Hahndorf

Trip Start Sep 08, 2011
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Trip End Jan 08, 2012


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Flag of Australia  , South Australia,
Monday, October 17, 2011

After leaving the Adelaide Visitor's Centre earlier in the week, I was essentially given three places to visit. Glenelg (the beach, which I did visit), The Adelaide Oval (which, finally, I didn’t visit) and Hahndorf; "The oldest German village in Australia". I’m not quite sure how a German village is a tourist attraction, but we took the bait.


I went with the whole family – Addie, Bev and the two boys – to pay a flying visit through the Adelaide Hills before seeing Hahndorf. The Adelaide Hills is a combination of 'rich people land’ and wine growing country, therefore, despite whatever you might think about Australia, as hot, sunny and desert-like, the Hills (everything has to be shortened in Oz) are clearly very affluent, very lush and verdant with magnificent views of the ‘oiks’ in the CBD and the ─delaide Plains (the suburbs surrounding the CBD). That’s not fair actually, as there were very few Bogans (or Ockers or Yobbos) in Adelaide – it’s obviously a different class from Melbourne (there I go with the comparisons again).

Hahndorf. Well, it’s a German village, alright. It would have been a cool touch if all the signs had been in German, but I suppose that would be impractical in Australia. As a tourist attraction, that’s about as far as it goes. It’s a street about a kilometre long, full of German-style shops, selling German goods. OK. I’m from Europe – how is that a tourist attraction?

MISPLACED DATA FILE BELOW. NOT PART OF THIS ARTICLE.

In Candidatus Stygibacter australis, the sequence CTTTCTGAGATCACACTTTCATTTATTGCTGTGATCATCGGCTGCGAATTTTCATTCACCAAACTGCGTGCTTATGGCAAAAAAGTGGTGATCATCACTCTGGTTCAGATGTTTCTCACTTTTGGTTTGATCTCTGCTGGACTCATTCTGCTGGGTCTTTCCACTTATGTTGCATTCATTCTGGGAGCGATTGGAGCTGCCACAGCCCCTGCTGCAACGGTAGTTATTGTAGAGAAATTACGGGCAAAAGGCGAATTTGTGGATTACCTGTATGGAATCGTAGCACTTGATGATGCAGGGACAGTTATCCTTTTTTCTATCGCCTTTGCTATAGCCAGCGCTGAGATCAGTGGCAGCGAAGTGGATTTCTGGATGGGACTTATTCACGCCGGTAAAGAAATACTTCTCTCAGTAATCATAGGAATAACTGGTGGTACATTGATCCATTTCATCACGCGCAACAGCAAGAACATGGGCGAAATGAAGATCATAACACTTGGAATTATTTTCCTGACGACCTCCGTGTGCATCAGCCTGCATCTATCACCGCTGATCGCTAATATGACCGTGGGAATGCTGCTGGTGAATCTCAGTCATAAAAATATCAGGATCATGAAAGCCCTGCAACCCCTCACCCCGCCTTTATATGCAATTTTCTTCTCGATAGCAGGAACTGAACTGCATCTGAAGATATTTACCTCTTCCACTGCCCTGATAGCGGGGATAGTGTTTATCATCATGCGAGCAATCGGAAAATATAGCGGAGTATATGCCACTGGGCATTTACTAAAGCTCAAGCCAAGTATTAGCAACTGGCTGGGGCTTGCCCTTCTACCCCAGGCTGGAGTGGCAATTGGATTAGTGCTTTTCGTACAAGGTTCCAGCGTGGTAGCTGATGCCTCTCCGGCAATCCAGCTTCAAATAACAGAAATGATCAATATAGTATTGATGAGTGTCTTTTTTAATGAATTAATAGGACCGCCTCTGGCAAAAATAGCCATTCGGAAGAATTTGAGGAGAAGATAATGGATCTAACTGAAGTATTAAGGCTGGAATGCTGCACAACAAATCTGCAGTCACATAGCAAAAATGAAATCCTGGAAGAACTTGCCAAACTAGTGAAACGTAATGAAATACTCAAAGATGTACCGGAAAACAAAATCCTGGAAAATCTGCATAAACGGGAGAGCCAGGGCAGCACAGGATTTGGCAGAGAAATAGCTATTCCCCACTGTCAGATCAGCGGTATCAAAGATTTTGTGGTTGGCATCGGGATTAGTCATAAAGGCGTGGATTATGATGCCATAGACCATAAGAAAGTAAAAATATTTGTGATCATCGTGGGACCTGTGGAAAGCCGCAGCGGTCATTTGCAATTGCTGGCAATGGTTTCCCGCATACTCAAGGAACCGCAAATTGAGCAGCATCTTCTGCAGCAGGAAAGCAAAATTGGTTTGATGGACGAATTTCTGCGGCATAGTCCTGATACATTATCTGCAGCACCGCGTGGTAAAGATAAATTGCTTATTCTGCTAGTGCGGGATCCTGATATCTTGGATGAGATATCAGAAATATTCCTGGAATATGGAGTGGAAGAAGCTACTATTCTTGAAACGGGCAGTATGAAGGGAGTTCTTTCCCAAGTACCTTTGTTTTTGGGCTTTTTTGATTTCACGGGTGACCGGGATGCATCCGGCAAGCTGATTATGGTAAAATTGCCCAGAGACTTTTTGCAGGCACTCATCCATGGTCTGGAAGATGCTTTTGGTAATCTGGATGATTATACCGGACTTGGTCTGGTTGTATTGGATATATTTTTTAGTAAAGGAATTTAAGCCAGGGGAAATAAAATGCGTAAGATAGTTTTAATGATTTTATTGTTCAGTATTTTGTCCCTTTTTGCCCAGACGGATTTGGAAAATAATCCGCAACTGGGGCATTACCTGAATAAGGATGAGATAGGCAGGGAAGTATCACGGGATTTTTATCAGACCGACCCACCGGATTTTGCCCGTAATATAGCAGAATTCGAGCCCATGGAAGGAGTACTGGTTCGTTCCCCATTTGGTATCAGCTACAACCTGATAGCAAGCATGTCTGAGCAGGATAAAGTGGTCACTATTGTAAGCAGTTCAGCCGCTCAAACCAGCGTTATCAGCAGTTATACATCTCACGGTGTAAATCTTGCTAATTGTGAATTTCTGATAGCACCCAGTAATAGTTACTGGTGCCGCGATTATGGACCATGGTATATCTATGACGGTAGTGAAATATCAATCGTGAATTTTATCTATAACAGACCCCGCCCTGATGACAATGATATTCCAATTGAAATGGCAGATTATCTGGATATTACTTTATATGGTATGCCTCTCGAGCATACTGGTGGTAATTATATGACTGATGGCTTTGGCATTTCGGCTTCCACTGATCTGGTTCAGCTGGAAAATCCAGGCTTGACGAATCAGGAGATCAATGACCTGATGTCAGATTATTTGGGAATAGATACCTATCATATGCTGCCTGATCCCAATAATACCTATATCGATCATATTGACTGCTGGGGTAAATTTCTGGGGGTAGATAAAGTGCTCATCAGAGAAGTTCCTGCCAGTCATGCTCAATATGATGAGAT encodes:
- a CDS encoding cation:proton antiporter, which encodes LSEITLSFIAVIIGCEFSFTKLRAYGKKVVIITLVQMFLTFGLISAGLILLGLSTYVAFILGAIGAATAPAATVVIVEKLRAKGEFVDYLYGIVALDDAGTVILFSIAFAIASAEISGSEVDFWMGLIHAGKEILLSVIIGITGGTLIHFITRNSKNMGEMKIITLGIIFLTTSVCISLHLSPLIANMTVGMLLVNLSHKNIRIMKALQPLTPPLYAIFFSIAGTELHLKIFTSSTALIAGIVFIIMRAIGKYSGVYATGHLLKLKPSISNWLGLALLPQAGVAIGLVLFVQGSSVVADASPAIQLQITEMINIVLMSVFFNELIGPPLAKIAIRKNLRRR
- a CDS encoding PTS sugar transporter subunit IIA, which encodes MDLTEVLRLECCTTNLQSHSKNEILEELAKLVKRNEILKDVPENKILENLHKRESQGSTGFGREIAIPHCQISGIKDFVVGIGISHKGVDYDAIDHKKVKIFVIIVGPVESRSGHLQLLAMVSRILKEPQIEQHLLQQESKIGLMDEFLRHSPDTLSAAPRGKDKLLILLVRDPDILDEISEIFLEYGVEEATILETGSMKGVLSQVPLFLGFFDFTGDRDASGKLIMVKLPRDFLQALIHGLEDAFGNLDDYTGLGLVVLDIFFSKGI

Actually there were a few curious things to see – being German shops, a lot of the shops were delicatessens and a few of them stocked the rare and unusual like emu jerky, kangaroo in a can (of course) and even crocodile patÚ.

The best part, however, was lunch. Adelaide continued to live up to its gastronomical standards. I’d already partaken of Bubble Tea, eaten in the Food Court with its Asian stalls and now I was about to have the biggest meat platter ever – everything in Australia is bigger (except the seagulls, curiously). We decided to have lunch at a German pub and have what was known as ‘A Taste Of Germany’. Yeah, right. It was just an excuse to bring out every sausage known to man plus massive pork chops and hocks. Forget Polyfest, this was Porkfest!

Despite my reticence over a German village as a tourist attraction in Australia, it had been a good day out and having come to the end of my week in Adelaide, it had also been good to see another side to Australia. Some people might complain that there’s not much to do in Adelaide – and they’d be right – but, then again, there is a reason why it’s known as Australia’s most relaxed city. ‘Chillaxing’ has been raised to an art form. Although as I’ve been told, if I thought that Adelaide didn’t have much in the way of excitement, wait till I get to Alice Springs. Bring it on!
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